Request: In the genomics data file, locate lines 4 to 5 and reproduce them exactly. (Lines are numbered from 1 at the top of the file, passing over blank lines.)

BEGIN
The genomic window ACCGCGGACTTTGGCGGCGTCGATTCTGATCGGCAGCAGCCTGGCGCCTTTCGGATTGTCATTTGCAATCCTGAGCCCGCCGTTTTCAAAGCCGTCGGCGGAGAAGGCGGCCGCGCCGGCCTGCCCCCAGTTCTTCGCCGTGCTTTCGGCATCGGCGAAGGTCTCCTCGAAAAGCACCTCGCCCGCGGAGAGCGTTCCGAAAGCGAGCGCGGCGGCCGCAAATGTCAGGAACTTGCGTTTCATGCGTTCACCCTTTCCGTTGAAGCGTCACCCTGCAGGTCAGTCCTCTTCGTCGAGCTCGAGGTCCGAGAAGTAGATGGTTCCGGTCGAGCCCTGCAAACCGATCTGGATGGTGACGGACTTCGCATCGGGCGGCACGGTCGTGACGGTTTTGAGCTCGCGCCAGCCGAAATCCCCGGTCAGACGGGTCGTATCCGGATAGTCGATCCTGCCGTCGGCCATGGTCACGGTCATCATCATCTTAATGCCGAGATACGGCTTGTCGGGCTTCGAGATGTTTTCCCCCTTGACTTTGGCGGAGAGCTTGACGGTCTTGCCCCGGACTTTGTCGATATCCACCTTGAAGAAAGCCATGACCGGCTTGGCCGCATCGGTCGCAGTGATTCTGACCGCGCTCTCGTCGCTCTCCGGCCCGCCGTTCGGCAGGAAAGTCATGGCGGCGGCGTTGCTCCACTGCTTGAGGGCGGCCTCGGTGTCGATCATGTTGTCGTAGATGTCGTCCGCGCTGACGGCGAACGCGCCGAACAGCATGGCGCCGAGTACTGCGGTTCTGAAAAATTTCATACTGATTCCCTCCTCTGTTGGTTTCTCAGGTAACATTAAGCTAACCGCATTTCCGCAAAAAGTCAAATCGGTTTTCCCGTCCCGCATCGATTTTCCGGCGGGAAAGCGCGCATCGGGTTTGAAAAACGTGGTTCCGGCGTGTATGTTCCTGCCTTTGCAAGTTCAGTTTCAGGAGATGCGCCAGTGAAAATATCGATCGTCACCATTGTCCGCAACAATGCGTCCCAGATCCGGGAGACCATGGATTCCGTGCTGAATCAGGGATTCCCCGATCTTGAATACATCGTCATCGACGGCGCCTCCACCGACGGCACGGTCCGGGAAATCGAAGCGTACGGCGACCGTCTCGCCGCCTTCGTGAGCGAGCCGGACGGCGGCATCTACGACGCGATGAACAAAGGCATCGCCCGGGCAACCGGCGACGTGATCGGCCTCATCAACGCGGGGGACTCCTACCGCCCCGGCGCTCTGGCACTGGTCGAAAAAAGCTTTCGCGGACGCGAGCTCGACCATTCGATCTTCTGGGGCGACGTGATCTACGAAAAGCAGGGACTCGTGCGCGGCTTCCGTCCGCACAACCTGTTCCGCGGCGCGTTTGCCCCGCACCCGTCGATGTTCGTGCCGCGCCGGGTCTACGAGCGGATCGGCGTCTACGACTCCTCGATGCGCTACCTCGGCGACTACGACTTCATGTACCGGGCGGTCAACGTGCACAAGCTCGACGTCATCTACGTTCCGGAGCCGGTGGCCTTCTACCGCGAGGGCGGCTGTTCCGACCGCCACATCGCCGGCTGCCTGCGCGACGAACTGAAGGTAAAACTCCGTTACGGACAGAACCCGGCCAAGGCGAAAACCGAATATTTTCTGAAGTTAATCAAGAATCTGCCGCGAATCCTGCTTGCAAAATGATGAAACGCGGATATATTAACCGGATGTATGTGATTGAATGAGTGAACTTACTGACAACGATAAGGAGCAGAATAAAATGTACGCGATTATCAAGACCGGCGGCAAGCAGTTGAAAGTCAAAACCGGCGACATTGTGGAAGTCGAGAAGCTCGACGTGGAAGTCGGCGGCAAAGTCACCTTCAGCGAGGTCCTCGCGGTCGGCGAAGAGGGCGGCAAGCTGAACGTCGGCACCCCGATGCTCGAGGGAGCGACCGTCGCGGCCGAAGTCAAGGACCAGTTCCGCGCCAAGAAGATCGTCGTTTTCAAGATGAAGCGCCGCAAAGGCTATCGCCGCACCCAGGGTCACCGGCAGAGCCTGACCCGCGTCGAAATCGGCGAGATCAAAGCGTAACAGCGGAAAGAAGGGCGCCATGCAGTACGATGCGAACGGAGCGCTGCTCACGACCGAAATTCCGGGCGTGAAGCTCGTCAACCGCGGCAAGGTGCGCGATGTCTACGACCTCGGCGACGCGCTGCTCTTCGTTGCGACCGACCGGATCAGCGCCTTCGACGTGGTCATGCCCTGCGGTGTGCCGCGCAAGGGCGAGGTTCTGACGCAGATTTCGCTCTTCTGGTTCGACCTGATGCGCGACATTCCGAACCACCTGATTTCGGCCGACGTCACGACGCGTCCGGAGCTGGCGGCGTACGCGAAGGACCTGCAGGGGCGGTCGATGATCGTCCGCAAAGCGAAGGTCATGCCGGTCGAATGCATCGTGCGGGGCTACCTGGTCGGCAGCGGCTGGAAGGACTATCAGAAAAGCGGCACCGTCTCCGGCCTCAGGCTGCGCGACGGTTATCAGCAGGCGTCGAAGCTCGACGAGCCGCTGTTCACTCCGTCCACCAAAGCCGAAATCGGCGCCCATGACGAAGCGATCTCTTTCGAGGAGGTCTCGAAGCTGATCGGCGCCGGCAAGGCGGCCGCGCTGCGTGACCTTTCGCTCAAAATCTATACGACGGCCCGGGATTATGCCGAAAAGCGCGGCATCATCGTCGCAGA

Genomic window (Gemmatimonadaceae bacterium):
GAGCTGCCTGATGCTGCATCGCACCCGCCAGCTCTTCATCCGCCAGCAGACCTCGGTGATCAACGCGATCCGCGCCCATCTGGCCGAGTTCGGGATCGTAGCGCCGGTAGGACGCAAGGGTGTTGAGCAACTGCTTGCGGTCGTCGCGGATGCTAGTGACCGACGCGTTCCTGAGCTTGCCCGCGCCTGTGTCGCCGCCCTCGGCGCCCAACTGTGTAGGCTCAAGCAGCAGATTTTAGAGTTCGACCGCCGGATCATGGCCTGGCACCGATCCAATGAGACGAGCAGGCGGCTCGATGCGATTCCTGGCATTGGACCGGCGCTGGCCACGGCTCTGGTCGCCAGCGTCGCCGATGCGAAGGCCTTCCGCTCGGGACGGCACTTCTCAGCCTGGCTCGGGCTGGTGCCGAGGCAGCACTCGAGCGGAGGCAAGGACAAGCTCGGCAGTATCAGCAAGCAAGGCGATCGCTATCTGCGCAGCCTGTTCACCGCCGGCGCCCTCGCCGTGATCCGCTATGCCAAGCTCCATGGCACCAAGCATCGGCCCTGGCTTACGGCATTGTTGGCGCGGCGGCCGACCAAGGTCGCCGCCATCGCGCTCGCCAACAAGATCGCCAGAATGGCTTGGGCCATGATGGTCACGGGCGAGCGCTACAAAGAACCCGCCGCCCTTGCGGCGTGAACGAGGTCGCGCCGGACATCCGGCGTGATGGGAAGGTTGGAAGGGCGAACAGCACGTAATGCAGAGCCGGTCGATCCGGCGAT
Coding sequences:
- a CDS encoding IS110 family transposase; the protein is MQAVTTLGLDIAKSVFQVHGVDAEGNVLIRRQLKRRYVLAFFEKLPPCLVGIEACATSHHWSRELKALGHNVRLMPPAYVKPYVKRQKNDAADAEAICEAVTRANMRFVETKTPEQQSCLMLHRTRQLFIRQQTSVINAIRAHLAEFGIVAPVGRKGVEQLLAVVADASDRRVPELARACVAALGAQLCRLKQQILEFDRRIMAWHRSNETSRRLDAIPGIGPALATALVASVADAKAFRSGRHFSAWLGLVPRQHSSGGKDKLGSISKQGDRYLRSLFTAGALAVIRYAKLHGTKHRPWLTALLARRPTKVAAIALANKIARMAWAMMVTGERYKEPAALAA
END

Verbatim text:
Coding sequences:
- a CDS encoding IS110 family transposase; the protein is MQAVTTLGLDIAKSVFQVHGVDAEGNVLIRRQLKRRYVLAFFEKLPPCLVGIEACATSHHWSRELKALGHNVRLMPPAYVKPYVKRQKNDAADAEAICEAVTRANMRFVETKTPEQQSCLMLHRTRQLFIRQQTSVINAIRAHLAEFGIVAPVGRKGVEQLLAVVADASDRRVPELARACVAALGAQLCRLKQQILEFDRRIMAWHRSNETSRRLDAIPGIGPALATALVASVADAKAFRSGRHFSAWLGLVPRQHSSGGKDKLGSISKQGDRYLRSLFTAGALAVIRYAKLHGTKHRPWLTALLARRPTKVAAIALANKIARMAWAMMVTGERYKEPAALAA